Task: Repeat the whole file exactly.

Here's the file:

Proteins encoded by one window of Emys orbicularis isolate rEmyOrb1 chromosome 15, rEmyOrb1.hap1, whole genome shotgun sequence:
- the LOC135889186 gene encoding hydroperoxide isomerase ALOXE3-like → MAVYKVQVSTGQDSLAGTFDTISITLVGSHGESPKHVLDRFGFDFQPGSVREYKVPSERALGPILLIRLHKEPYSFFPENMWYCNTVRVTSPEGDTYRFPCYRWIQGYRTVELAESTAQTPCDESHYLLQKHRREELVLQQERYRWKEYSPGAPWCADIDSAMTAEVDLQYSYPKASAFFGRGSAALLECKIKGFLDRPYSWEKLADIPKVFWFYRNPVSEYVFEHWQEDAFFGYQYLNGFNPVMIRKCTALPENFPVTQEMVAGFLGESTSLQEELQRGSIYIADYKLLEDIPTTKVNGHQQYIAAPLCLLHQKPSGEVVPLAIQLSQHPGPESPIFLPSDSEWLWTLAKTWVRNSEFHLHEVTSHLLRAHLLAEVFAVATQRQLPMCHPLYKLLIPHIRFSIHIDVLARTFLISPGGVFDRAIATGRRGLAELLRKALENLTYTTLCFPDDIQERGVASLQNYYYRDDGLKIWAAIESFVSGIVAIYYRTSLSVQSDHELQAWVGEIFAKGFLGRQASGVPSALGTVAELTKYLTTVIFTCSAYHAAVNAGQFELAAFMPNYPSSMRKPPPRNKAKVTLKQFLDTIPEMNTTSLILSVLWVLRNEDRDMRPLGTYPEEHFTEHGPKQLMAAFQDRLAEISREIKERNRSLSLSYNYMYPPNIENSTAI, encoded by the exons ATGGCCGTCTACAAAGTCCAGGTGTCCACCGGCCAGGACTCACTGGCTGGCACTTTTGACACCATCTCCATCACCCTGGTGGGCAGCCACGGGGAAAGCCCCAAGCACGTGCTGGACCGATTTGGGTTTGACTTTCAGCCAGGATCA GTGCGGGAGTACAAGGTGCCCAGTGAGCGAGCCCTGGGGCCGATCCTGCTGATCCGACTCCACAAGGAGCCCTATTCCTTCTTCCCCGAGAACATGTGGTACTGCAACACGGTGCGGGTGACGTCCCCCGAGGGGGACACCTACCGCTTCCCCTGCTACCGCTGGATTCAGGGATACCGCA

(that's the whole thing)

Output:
Proteins encoded by one window of Emys orbicularis isolate rEmyOrb1 chromosome 15, rEmyOrb1.hap1, whole genome shotgun sequence:
- the LOC135889186 gene encoding hydroperoxide isomerase ALOXE3-like → MAVYKVQVSTGQDSLAGTFDTISITLVGSHGESPKHVLDRFGFDFQPGSVREYKVPSERALGPILLIRLHKEPYSFFPENMWYCNTVRVTSPEGDTYRFPCYRWIQGYRTVELAESTAQTPCDESHYLLQKHRREELVLQQERYRWKEYSPGAPWCADIDSAMTAEVDLQYSYPKASAFFGRGSAALLECKIKGFLDRPYSWEKLADIPKVFWFYRNPVSEYVFEHWQEDAFFGYQYLNGFNPVMIRKCTALPENFPVTQEMVAGFLGESTSLQEELQRGSIYIADYKLLEDIPTTKVNGHQQYIAAPLCLLHQKPSGEVVPLAIQLSQHPGPESPIFLPSDSEWLWTLAKTWVRNSEFHLHEVTSHLLRAHLLAEVFAVATQRQLPMCHPLYKLLIPHIRFSIHIDVLARTFLISPGGVFDRAIATGRRGLAELLRKALENLTYTTLCFPDDIQERGVASLQNYYYRDDGLKIWAAIESFVSGIVAIYYRTSLSVQSDHELQAWVGEIFAKGFLGRQASGVPSALGTVAELTKYLTTVIFTCSAYHAAVNAGQFELAAFMPNYPSSMRKPPPRNKAKVTLKQFLDTIPEMNTTSLILSVLWVLRNEDRDMRPLGTYPEEHFTEHGPKQLMAAFQDRLAEISREIKERNRSLSLSYNYMYPPNIENSTAI, encoded by the exons ATGGCCGTCTACAAAGTCCAGGTGTCCACCGGCCAGGACTCACTGGCTGGCACTTTTGACACCATCTCCATCACCCTGGTGGGCAGCCACGGGGAAAGCCCCAAGCACGTGCTGGACCGATTTGGGTTTGACTTTCAGCCAGGATCA GTGCGGGAGTACAAGGTGCCCAGTGAGCGAGCCCTGGGGCCGATCCTGCTGATCCGACTCCACAAGGAGCCCTATTCCTTCTTCCCCGAGAACATGTGGTACTGCAACACGGTGCGGGTGACGTCCCCCGAGGGGGACACCTACCGCTTCCCCTGCTACCGCTGGATTCAGGGATACCGCA